One of those recent games in which Miami had 10-plus steals was Jan. 11 at Florida State in a classic rivalry thriller that came down to the final second. Moore hit a go-ahead 3-pointer with seven seconds left, but Florida State senior guard RayQuan Evans made two free throws with 0.8 ticks left to give the homestanding Seminoles the win.
Just 11 days later, the Sunshine State foes are slated to face off once again. In a matchup of the two teams atop the ACC standings, Miami will host the Seminoles, who enter at 12-5 (5-2 ACC), Saturday at 2 p.m. at the Watsco Center.
It is the first time since the Hurricanes joined the ACC in 2004-05 they will play a conference foe twice in the span of three games during the regular season.
“Well, certainly, the teams are very familiar. When you play someone early in the season and late in the season, a lot of things can change,” Larrañaga said. “Right now, there are not a lot of changes. We’ve played Carolina, they’ve played [Syracuse, Duke and North Florida] and now we’ve got to play each other again. They’ll have a chance to watch our game against North Carolina. We’ve already watched their game against Duke. We recognize that Florida State is the longest, tallest, and most athletic team in our league. They’re a very hard matchup for us.”
The Seminoles are led by redshirt sophomore guard Caleb Mills’ 13.8 points and 2.9 assists per game. Miami, though, held him to four points on 2-of-10 shooting, including a 0-of-5 mark from 3-point range, in their first matchup.
The Hurricanes will look to replicate that defensive performance against Mills, as well as some other areas of success in the teams’ second meeting. However, Larrañaga knows his team will have to make improvements if it wants to come away with a rivalry victory.
“I thought we really did a very good job at both ends of the court and we were very much in position to win the game with seven seconds to go,” the two-time ACC Coach of the Year said. “What we learned a little bit is that Florida State’s defense—they do a very good job of switching. If we can improve any area, it would be our ability to attack their switches properly. [We also will look] to make some adjustments in maybe guarding them at the other end of the floor, knowing that certain players really like to drive right and certain players really like to shoot the three. We’ve got to recognize the game plan and recognize why we tell someone to force a guy left when his strong hand is really his right.”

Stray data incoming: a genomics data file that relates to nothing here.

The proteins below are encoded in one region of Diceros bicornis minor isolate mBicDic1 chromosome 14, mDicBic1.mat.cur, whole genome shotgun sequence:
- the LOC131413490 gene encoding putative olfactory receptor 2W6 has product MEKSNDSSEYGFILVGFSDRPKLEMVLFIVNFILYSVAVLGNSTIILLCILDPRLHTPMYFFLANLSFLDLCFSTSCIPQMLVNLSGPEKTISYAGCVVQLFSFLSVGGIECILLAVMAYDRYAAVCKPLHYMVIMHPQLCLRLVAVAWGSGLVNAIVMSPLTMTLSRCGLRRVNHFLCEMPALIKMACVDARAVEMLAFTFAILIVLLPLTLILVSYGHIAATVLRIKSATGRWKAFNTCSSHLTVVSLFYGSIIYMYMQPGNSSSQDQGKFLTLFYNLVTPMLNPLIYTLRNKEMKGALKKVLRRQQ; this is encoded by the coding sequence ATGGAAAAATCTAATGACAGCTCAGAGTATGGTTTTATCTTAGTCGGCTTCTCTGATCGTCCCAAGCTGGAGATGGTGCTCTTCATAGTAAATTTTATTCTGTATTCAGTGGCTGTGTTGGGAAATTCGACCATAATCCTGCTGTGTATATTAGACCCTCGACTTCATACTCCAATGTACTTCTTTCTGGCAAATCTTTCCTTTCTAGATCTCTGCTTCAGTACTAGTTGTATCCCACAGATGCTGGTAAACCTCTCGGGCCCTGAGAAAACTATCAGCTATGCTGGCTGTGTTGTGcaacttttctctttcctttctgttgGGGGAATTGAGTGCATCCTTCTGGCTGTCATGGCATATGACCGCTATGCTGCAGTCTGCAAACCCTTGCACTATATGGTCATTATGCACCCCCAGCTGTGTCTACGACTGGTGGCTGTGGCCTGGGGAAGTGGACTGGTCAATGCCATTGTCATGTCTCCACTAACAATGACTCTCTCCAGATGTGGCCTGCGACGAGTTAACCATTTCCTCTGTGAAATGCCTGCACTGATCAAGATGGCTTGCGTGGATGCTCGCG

Miami is 36-52 in its all-time series with Florida State, its most common foe in program history. That includes a 28-16 mark on its home court and an 8-14 ledger under Larrañaga.
Saturday, the Hurricanes will hope to see their fans who cheered them on to a rousing victory Tuesday night return to the Watsco Center, as they look to earn a ‘W’ in the intrastate rivalry.
“For the first time in a very long time—ever since I can remember—the two Florida schools are one-two in the ACC right now,” Larrañaga said. “It doesn’t mean we’ll end the season that way, but we would love for our fans to turn out, knowing what a big game this is on Saturday at 2 o’clock.”
Saturday’s matinee matchup will be televised live on ESPN HERE, with Dave O’Brien and Cory Alexander on the call. Joe Zagacki and Danny Rabinowitz will have the radio broadcast on AM 560 Sports WQAM HERE. Action can also be heard on 90.5 FM WVUM HERE and in Spanish on WMYM 990 AM HERE. In addition, live stats can be found HERE.
Following its matchup with the Seminoles, Miami hits the road to play Virginia Tech Wednesday at 7 p.m. at Cassell Coliseum in Blacksburg, Va., live on ACC Network.
Single-game tickets for 2021-22 Miami men’s basketball games are still on sale and can be purchased HERE or by calling the ticket office at 1-800-GO-CANES. For more details, dial that number or email firstname.lastname@example.org.
To keep up with the University of Miami men’s basketball team on social media, follow @CanesHoops on Twitter, Instagram and Facebook.